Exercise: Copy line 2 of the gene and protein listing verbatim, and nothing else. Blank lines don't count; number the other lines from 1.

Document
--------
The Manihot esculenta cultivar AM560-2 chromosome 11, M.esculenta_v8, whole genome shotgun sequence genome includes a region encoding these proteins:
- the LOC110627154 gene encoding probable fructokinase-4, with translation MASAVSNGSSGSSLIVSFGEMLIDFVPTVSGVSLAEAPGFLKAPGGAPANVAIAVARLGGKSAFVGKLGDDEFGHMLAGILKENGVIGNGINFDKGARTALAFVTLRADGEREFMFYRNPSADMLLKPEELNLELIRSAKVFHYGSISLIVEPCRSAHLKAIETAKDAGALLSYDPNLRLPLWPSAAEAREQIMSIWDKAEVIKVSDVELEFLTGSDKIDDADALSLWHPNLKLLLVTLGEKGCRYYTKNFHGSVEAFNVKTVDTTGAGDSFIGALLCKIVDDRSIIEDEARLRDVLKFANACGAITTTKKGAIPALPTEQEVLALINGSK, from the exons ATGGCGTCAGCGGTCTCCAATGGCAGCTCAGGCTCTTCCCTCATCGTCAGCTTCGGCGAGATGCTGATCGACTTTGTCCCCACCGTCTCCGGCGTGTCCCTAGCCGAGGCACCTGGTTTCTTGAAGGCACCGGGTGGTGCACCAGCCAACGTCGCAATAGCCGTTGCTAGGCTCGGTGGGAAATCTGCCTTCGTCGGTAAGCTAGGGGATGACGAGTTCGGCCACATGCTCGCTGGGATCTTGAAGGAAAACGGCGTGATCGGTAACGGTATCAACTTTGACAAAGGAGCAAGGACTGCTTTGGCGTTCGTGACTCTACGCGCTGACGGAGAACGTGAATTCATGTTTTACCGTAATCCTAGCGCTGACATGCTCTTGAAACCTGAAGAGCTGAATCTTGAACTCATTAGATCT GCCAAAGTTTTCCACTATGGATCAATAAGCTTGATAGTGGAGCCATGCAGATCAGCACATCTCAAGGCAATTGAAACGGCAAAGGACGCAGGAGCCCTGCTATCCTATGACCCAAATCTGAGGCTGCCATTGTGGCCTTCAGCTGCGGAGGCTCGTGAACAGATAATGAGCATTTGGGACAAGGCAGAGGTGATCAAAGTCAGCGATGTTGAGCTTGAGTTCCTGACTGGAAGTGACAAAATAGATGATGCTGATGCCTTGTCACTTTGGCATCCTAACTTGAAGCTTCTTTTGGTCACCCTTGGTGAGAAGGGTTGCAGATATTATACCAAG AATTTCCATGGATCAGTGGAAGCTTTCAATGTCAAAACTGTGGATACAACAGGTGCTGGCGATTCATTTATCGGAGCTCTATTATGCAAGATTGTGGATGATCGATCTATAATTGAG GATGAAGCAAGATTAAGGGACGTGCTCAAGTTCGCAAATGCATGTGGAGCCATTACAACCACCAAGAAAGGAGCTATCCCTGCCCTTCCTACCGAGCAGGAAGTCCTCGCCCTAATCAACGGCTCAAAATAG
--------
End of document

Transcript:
- the LOC110627154 gene encoding probable fructokinase-4, with translation MASAVSNGSSGSSLIVSFGEMLIDFVPTVSGVSLAEAPGFLKAPGGAPANVAIAVARLGGKSAFVGKLGDDEFGHMLAGILKENGVIGNGINFDKGARTALAFVTLRADGEREFMFYRNPSADMLLKPEELNLELIRSAKVFHYGSISLIVEPCRSAHLKAIETAKDAGALLSYDPNLRLPLWPSAAEAREQIMSIWDKAEVIKVSDVELEFLTGSDKIDDADALSLWHPNLKLLLVTLGEKGCRYYTKNFHGSVEAFNVKTVDTTGAGDSFIGALLCKIVDDRSIIEDEARLRDVLKFANACGAITTTKKGAIPALPTEQEVLALINGSK, from the exons ATGGCGTCAGCGGTCTCCAATGGCAGCTCAGGCTCTTCCCTCATCGTCAGCTTCGGCGAGATGCTGATCGACTTTGTCCCCACCGTCTCCGGCGTGTCCCTAGCCGAGGCACCTGGTTTCTTGAAGGCACCGGGTGGTGCACCAGCCAACGTCGCAATAGCCGTTGCTAGGCTCGGTGGGAAATCTGCCTTCGTCGGTAAGCTAGGGGATGACGAGTTCGGCCACATGCTCGCTGGGATCTTGAAGGAAAACGGCGTGATCGGTAACGGTATCAACTTTGACAAAGGAGCAAGGACTGCTTTGGCGTTCGTGACTCTACGCGCTGACGGAGAACGTGAATTCATGTTTTACCGTAATCCTAGCGCTGACATGCTCTTGAAACCTGAAGAGCTGAATCTTGAACTCATTAGATCT GCCAAAGTTTTCCACTATGGATCAATAAGCTTGATAGTGGAGCCATGCAGATCAGCACATCTCAAGGCAATTGAAACGGCAAAGGACGCAGGAGCCCTGCTATCCTATGACCCAAATCTGAGGCTGCCATTGTGGCCTTCAGCTGCGGAGGCTCGTGAACAGATAATGAGCATTTGGGACAAGGCAGAGGTGATCAAAGTCAGCGATGTTGAGCTTGAGTTCCTGACTGGAAGTGACAAAATAGATGATGCTGATGCCTTGTCACTTTGGCATCCTAACTTGAAGCTTCTTTTGGTCACCCTTGGTGAGAAGGGTTGCAGATATTATACCAAG AATTTCCATGGATCAGTGGAAGCTTTCAATGTCAAAACTGTGGATACAACAGGTGCTGGCGATTCATTTATCGGAGCTCTATTATGCAAGATTGTGGATGATCGATCTATAATTGAG GATGAAGCAAGATTAAGGGACGTGCTCAAGTTCGCAAATGCATGTGGAGCCATTACAACCACCAAGAAAGGAGCTATCCCTGCCCTTCCTACCGAGCAGGAAGTCCTCGCCCTAATCAACGGCTCAAAATAG